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Posts Tagged ‘paleography

“What we call chaos is just patterns we haven’t recognized. What we call random is just patterns we can’t decipher.”*…

 

A “commonplace” book from the 17th century

On any given day, from her home on the Isle of Man, Linda Watson might be reading a handwritten letter from one Confederate soldier to another, or a list of convicts transported to Australia. Or perhaps she is reading a will, a brief from a long-forgotten legal case, an original Jane Austen manuscript. Whatever is in them, these documents made their way to her because they have one thing in common: They’re close to impossible to read.

Watson’s company, Transcription Services, has a rare specialty—transcribing historical documents that stump average readers. Once, while talking to a client, she found the perfect way to sum up her skills. “We are good at reading the unreadable,” she said. That’s now the company’s slogan.

For hundreds of years, history was handwritten. The problem is not only that our ancestors’ handwriting was sometimes very bad, but also that they used abbreviations, old conventions, and styles of lettering that have fallen out of use. Understanding them takes both patience and skill…

A transcriber on the Isle of Man can decipher almost anything: “Where Old, Unreadable Documents Go to Be Understood.”

* Chuck Palahniuk

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As we puzzle it out, we might recall that it was on this date in 1659 that the first known check of the modern era was written.  Early Indians of the Mauryan period (from 321 to 185 BC) employed a commercial instrument called adesha; Romans used praescriptiones; Muslim traders used the saqq; and Venetian traders used bills of exchange— but these were effectively either a form of currency or letters of credit.  The 1659 draft– made out for £400, signed by Nicholas Vanacker, made payable to a Mr Delboe, and drawn on Messrs Morris and Clayton, scriveners and bankers of the City of London–  was the first “check” as we came to know them.  It’s on display at Westminster Abbey.  (The world “check” likely also originated in England later in the 1700s when serial numbers were placed on these pieces of paper as a way to keep track of, or “check” on, them.)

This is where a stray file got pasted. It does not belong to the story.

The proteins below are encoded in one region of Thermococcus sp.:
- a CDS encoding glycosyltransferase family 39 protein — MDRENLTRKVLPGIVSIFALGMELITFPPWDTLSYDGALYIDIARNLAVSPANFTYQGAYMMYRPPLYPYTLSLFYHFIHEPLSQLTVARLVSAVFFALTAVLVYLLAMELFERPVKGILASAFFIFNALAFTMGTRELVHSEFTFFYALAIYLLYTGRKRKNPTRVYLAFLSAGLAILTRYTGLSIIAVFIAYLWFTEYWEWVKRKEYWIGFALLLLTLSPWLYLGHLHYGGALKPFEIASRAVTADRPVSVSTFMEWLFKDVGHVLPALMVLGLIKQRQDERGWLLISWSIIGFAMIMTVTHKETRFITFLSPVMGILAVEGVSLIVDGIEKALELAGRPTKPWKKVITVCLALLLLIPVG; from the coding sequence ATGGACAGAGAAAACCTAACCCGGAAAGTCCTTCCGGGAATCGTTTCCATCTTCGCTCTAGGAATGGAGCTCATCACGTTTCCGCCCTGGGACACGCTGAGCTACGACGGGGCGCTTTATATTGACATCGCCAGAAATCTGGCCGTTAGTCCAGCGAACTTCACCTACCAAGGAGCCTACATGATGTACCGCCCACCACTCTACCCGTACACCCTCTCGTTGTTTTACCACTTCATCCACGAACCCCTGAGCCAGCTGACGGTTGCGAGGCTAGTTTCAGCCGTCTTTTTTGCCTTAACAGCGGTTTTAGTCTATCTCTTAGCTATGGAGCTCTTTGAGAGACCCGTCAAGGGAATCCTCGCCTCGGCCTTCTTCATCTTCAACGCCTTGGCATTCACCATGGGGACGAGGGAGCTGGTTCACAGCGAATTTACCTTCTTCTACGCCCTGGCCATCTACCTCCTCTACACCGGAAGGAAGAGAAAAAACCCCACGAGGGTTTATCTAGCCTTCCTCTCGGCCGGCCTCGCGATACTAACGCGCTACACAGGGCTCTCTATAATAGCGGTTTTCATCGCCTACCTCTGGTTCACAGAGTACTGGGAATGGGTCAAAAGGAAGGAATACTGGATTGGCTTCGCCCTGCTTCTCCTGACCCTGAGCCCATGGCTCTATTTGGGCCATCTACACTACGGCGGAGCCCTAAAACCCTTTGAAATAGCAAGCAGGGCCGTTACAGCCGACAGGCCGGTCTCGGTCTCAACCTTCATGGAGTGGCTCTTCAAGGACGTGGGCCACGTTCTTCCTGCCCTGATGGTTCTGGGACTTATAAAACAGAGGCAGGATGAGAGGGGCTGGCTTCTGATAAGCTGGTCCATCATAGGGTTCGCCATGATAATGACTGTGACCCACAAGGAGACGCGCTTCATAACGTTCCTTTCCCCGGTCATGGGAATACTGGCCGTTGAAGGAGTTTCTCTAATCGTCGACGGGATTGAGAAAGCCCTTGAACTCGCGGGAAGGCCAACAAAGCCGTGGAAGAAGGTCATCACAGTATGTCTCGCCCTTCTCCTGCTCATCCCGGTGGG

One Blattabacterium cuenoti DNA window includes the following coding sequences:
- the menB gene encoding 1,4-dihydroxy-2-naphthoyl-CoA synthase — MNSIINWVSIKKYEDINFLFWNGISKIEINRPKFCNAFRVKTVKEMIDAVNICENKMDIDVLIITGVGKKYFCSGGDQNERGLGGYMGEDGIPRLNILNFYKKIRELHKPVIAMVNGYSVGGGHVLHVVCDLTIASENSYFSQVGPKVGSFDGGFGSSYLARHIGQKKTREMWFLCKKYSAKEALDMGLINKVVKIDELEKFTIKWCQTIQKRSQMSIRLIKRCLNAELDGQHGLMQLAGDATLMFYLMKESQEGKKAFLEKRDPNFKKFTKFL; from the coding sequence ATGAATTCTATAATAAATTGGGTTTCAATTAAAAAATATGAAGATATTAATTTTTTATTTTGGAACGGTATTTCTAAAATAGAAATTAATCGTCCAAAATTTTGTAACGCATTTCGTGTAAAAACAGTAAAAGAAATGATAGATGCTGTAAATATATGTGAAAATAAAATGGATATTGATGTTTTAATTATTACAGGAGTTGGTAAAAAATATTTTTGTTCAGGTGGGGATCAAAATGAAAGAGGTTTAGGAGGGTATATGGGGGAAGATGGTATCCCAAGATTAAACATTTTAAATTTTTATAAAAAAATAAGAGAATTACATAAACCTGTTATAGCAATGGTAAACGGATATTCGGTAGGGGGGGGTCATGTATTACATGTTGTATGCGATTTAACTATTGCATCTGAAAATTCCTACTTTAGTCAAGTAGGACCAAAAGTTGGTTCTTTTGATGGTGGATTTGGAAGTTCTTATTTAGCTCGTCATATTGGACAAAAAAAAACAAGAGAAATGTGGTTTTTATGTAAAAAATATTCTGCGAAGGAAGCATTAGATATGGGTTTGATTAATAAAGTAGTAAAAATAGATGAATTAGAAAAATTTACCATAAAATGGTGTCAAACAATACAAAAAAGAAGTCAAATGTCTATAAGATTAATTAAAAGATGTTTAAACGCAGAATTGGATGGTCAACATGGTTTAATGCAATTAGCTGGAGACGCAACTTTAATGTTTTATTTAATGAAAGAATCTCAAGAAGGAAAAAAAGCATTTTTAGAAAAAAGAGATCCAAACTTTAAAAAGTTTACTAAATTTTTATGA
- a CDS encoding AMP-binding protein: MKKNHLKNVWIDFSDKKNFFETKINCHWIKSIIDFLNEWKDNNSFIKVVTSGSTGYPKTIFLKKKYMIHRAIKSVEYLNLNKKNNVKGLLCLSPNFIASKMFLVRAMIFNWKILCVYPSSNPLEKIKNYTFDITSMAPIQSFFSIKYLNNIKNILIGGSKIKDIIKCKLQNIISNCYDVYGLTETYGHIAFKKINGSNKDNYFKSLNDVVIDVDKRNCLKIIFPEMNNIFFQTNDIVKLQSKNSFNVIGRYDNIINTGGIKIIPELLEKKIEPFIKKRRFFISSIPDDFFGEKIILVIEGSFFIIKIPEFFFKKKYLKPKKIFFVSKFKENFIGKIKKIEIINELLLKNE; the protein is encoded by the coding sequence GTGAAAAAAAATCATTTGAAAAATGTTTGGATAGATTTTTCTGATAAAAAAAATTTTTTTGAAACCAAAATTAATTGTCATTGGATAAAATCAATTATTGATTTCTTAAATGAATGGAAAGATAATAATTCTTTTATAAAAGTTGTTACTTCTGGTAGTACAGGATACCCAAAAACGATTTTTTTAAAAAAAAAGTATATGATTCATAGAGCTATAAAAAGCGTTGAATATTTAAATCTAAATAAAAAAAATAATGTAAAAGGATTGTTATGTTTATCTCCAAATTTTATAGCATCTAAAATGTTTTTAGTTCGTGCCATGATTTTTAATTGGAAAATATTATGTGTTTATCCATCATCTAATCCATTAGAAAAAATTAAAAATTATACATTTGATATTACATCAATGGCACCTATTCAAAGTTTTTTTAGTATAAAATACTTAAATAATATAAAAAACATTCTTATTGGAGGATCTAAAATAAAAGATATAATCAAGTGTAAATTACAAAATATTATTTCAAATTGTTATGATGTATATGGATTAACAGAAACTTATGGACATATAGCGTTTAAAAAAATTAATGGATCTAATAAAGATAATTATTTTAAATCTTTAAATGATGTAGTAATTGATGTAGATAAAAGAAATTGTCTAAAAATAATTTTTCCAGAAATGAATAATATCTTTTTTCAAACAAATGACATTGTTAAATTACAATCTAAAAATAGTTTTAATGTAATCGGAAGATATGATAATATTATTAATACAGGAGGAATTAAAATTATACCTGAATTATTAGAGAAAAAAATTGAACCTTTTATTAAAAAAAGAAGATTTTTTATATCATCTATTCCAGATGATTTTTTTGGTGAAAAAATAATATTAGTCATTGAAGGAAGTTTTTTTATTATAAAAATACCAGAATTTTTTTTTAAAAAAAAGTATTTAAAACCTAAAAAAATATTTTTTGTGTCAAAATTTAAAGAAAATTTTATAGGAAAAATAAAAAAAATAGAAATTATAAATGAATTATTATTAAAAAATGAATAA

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Written by LW

February 16, 2018 at 1:01 am

“The beauty and nobility, the august mission and destiny, of human handwriting”*…

 

Between 2010 and 2014, archeologists digging in London’s financial district, on the site of a new British headquarters for Bloomberg, made an astonishing discovery—a collection of more than four hundred wooden tablets, preserved in the muck of an underground river. The tablets, postcard-sized sheets of fir, spruce, and larch, dated mainly from a couple of decades after the Roman conquest of Britain, in A.D. 43, straddling the period, in the reign of Nero, when Boudica’s rebellion very nearly got rid of the occupation altogether. Eighty of them carried legible texts—legible, that is, to Roger Tomlin, one of the world’s foremost experts in very old handwriting…

The pleasures– and purposes– of paleography: “How to decode an ancient Roman’s handwriting.”

* George Bernard Shaw, Pygmalion

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As we put the curse in cursive, we might send terrifically-legible birthday greetings to Ottmar Mergenthaler; he was born on this date in 1854.  Known as “the second Gutenberg,” he invented the linotype machine– the first device that could easily and quickly set complete lines of type for use in printing presses. It so revolutionized the art of printing, that Thomas Edison called it “the Eighth Wonder of the World.”

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Written by LW

May 11, 2017 at 1:01 am

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